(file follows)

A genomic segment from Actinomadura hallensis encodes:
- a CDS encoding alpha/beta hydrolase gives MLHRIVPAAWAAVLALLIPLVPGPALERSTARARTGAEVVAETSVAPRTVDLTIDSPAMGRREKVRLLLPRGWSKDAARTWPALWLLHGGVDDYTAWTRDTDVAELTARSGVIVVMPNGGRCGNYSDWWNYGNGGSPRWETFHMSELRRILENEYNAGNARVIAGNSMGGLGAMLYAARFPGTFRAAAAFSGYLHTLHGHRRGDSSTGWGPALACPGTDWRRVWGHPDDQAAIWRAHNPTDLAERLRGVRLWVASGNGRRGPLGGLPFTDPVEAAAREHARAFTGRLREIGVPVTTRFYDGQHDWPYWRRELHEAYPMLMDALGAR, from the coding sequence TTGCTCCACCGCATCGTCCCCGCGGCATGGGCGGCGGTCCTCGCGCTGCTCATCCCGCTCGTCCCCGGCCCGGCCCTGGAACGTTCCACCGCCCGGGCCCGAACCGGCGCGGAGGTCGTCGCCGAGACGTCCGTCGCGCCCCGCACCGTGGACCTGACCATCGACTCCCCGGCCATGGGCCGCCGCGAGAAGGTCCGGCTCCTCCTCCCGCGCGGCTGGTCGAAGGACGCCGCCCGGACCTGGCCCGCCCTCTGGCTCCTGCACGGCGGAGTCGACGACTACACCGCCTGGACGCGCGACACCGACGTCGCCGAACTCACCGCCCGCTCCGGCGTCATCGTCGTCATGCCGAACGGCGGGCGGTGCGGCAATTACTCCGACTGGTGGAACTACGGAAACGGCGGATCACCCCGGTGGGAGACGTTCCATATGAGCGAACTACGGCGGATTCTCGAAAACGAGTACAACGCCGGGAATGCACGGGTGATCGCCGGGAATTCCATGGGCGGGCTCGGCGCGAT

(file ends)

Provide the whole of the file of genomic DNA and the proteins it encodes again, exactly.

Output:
A genomic segment from Actinomadura hallensis encodes:
- a CDS encoding alpha/beta hydrolase gives MLHRIVPAAWAAVLALLIPLVPGPALERSTARARTGAEVVAETSVAPRTVDLTIDSPAMGRREKVRLLLPRGWSKDAARTWPALWLLHGGVDDYTAWTRDTDVAELTARSGVIVVMPNGGRCGNYSDWWNYGNGGSPRWETFHMSELRRILENEYNAGNARVIAGNSMGGLGAMLYAARFPGTFRAAAAFSGYLHTLHGHRRGDSSTGWGPALACPGTDWRRVWGHPDDQAAIWRAHNPTDLAERLRGVRLWVASGNGRRGPLGGLPFTDPVEAAAREHARAFTGRLREIGVPVTTRFYDGQHDWPYWRRELHEAYPMLMDALGAR, from the coding sequence TTGCTCCACCGCATCGTCCCCGCGGCATGGGCGGCGGTCCTCGCGCTGCTCATCCCGCTCGTCCCCGGCCCGGCCCTGGAACGTTCCACCGCCCGGGCCCGAACCGGCGCGGAGGTCGTCGCCGAGACGTCCGTCGCGCCCCGCACCGTGGACCTGACCATCGACTCCCCGGCCATGGGCCGCCGCGAGAAGGTCCGGCTCCTCCTCCCGCGCGGCTGGTCGAAGGACGCCGCCCGGACCTGGCCCGCCCTCTGGCTCCTGCACGGCGGAGTCGACGACTACACCGCCTGGACGCGCGACACCGACGTCGCCGAACTCACCGCCCGCTCCGGCGTCATCGTCGTCATGCCGAACGGCGGGCGGTGCGGCAATTACTCCGACTGGTGGAACTACGGAAACGGCGGATCACCCCGGTGGGAGACGTTCCATATGAGCGAACTACGGCGGATTCTCGAAAACGAGTACAACGCCGGGAATGCACGGGTGATCGCCGGGAATTCCATGGGCGGGCTCGGCGCGAT